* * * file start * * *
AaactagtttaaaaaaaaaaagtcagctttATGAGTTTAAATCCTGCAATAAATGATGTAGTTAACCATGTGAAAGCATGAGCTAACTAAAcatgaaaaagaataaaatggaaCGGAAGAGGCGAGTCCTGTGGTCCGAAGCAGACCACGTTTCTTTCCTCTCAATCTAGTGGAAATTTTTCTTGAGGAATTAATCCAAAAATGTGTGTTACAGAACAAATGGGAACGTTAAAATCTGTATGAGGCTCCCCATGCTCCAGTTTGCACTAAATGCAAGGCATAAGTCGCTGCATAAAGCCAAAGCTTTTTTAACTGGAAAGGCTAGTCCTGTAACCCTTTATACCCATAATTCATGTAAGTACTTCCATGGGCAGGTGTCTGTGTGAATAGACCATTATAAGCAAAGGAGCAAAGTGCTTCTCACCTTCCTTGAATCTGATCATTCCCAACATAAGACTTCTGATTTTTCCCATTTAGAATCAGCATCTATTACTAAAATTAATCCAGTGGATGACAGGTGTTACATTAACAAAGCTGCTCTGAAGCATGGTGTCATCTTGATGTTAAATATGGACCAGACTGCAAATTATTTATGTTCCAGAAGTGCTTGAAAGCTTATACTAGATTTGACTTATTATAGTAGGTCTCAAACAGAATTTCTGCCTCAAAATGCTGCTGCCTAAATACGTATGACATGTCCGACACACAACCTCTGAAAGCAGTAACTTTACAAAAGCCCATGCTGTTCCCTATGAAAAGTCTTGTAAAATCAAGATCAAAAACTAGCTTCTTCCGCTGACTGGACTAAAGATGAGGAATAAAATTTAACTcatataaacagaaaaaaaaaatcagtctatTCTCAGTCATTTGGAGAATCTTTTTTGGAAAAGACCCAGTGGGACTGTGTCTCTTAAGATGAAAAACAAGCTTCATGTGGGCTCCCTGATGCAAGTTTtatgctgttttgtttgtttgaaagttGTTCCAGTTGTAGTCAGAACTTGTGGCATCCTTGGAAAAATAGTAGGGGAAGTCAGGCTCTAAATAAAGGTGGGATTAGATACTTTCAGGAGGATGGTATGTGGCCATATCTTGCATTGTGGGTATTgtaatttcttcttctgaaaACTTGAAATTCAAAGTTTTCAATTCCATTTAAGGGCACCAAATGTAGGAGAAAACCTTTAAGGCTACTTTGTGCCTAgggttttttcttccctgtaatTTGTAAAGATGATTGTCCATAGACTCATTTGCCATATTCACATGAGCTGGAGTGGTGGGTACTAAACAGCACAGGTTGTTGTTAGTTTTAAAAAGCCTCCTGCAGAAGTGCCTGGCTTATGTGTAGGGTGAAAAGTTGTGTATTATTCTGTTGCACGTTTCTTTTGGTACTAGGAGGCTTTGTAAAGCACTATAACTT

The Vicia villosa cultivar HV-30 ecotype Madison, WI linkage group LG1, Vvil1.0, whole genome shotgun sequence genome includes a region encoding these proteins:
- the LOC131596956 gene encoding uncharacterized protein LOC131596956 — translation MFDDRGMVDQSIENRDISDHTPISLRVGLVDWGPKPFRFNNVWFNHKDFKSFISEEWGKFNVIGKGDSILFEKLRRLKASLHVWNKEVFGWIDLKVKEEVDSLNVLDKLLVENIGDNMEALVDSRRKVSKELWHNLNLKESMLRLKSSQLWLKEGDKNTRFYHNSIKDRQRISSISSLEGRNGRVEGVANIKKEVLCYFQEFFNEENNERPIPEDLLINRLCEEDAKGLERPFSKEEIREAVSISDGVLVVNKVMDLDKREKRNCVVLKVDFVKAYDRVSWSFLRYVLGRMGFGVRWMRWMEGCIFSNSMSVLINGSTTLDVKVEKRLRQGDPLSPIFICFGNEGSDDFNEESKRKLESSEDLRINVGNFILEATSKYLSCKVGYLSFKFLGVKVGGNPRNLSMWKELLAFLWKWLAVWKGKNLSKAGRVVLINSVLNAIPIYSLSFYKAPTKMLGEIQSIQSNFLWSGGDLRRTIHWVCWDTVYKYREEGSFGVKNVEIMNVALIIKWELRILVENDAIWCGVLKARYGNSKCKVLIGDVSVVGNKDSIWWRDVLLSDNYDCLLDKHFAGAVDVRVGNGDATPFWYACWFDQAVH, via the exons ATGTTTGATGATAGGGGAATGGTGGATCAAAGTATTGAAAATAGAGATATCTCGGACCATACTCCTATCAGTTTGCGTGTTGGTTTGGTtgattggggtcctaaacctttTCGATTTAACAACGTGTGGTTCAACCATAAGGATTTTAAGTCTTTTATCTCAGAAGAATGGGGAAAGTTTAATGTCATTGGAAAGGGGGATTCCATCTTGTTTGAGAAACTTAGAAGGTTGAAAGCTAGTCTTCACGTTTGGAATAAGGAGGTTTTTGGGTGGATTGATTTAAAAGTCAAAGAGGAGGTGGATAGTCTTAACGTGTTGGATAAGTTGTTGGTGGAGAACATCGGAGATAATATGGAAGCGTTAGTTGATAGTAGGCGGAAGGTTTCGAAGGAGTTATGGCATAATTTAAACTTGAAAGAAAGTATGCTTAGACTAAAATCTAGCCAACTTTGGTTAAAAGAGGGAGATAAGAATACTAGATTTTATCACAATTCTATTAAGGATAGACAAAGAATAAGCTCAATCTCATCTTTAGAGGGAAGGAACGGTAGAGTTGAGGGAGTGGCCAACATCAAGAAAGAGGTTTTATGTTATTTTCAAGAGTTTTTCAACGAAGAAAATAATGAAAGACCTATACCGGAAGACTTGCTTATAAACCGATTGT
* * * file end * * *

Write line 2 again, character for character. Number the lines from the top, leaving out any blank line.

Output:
The Vicia villosa cultivar HV-30 ecotype Madison, WI linkage group LG1, Vvil1.0, whole genome shotgun sequence genome includes a region encoding these proteins: